Daniel Kennelly: The short answer: none. The key issue is unrelated to anyone’s opinion about global warming. What matters is whether the kinds of efforts proposed can arithmetically make any meaningful difference in world energy use. I emphasize “world.” Cancelling the Keystone Pipeline, for example, didn’t eliminate oil use. It just shifted where it’s shipped to, and how it’s shipped—somewhere else, and more expensively. And even if efforts to strangle Keystone’s output were successful, eliminating that much oil use wouldn’t change anything in the global context. For example, China plans to build more coal power plants that will, in carbon terms, equal about 20 Keystone Pipelines. And about one-third of those new coal plants are already under construction. That’s just China. Similar plans for more coal, and more oil, and more natural gas use are afoot in South Asia and the rest of the world.

Mark Mills: The administration has proposed spending $2 trillion on its climate programs. Does this represent the true cost of “decarbonizing” energy production in the U.S.?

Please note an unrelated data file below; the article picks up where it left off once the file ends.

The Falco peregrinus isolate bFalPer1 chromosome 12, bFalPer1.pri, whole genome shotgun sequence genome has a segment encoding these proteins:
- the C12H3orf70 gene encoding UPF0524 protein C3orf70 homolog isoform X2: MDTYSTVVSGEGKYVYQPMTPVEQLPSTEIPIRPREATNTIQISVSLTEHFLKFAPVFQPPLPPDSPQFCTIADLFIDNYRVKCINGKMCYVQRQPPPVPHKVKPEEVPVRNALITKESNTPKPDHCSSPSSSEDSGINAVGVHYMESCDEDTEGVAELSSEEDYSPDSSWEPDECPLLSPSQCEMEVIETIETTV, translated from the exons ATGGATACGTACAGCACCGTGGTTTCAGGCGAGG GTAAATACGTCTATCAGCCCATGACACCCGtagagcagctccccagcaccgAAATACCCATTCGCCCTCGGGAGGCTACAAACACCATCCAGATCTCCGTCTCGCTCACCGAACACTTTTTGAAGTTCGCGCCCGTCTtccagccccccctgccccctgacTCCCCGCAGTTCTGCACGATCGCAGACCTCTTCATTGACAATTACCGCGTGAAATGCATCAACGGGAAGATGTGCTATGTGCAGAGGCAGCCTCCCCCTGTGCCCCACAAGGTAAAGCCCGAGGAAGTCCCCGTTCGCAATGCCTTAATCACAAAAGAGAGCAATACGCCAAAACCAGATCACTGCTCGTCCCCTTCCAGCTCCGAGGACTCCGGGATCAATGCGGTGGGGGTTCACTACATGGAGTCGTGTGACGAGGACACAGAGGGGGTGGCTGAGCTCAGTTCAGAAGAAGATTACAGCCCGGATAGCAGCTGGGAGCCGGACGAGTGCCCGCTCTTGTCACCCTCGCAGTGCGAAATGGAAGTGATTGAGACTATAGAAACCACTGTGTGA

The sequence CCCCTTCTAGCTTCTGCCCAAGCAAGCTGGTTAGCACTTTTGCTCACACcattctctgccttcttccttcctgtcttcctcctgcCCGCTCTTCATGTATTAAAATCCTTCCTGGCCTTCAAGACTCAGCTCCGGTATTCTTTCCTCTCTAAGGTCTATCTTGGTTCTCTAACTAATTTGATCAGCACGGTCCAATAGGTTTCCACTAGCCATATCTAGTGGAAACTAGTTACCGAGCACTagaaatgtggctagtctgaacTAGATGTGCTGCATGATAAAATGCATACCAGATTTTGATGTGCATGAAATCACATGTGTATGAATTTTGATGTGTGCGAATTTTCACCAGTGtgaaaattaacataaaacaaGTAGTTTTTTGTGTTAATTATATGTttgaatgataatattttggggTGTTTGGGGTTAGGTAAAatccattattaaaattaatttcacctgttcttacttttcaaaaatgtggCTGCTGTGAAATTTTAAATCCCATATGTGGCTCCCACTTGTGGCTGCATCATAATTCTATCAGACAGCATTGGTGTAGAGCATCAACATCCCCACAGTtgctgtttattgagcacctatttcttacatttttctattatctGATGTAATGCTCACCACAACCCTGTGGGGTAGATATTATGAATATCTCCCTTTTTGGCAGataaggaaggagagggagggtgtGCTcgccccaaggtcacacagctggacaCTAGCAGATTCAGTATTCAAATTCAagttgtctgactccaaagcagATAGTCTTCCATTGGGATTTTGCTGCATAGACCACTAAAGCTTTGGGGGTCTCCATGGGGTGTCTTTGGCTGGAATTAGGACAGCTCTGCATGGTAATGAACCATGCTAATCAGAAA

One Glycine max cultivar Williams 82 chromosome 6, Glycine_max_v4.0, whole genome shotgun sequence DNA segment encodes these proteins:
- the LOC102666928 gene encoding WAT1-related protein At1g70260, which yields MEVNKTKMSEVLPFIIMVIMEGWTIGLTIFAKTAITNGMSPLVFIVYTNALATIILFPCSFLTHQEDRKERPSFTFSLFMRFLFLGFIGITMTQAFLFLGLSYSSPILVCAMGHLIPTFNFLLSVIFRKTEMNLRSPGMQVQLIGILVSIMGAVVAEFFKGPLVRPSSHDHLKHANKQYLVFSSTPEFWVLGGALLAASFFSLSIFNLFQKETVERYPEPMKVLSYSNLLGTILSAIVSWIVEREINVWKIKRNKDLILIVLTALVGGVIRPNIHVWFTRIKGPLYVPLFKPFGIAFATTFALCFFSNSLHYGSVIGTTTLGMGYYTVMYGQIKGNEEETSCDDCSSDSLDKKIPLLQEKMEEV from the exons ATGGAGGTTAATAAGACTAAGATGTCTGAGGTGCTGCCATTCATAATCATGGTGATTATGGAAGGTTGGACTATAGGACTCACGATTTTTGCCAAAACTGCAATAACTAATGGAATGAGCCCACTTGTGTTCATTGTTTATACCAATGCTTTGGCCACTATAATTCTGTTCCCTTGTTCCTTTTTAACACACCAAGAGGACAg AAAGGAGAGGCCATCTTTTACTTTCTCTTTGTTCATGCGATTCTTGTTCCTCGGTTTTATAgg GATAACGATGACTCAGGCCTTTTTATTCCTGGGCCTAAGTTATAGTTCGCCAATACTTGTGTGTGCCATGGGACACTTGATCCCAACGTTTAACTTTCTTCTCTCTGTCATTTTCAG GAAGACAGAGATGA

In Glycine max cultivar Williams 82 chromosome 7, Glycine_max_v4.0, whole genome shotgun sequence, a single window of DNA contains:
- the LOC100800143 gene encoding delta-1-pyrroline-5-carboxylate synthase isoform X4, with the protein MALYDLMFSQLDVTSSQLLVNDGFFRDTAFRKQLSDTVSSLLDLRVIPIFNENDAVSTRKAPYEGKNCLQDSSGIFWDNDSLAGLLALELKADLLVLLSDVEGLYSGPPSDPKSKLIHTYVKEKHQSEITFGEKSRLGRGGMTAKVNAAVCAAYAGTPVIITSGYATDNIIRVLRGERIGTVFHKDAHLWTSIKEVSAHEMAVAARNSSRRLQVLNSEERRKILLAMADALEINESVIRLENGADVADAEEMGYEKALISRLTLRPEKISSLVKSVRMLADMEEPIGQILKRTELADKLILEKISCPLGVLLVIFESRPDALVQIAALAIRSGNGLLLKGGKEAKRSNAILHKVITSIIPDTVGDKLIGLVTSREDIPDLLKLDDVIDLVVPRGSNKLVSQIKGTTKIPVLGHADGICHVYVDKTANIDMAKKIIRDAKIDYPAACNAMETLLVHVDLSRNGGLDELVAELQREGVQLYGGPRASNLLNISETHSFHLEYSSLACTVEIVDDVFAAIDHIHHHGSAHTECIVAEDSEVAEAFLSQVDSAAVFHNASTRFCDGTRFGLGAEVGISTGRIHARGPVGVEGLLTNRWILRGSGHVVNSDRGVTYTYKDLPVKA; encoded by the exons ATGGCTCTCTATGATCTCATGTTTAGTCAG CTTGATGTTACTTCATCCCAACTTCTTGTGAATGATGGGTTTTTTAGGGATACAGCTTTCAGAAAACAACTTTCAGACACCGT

Daniel Kennelly: That’s not even close to the true cost, either directly or indirectly in terms of overall economic consequences. Looking just at the electric grid, which accounts for about one-third of America’s energy use, it would cost at least $5 trillion to build enough wind, solar, and battery systems to replace all the power plants that currently burn natural gas and coal. And, in broad economic terms, all that money will have been spent to produce the same quantity of the same product—kilowatt-hours. That kind of spending is the polar opposite of improving society’s productivity. This matters because increasing productivity is, as all economists know, the key to increasing society’s overall wealth. Even if such programs create jobs, and they would, we’d be putting more labor into producing the same output which, ultimately, is negative for economic growth.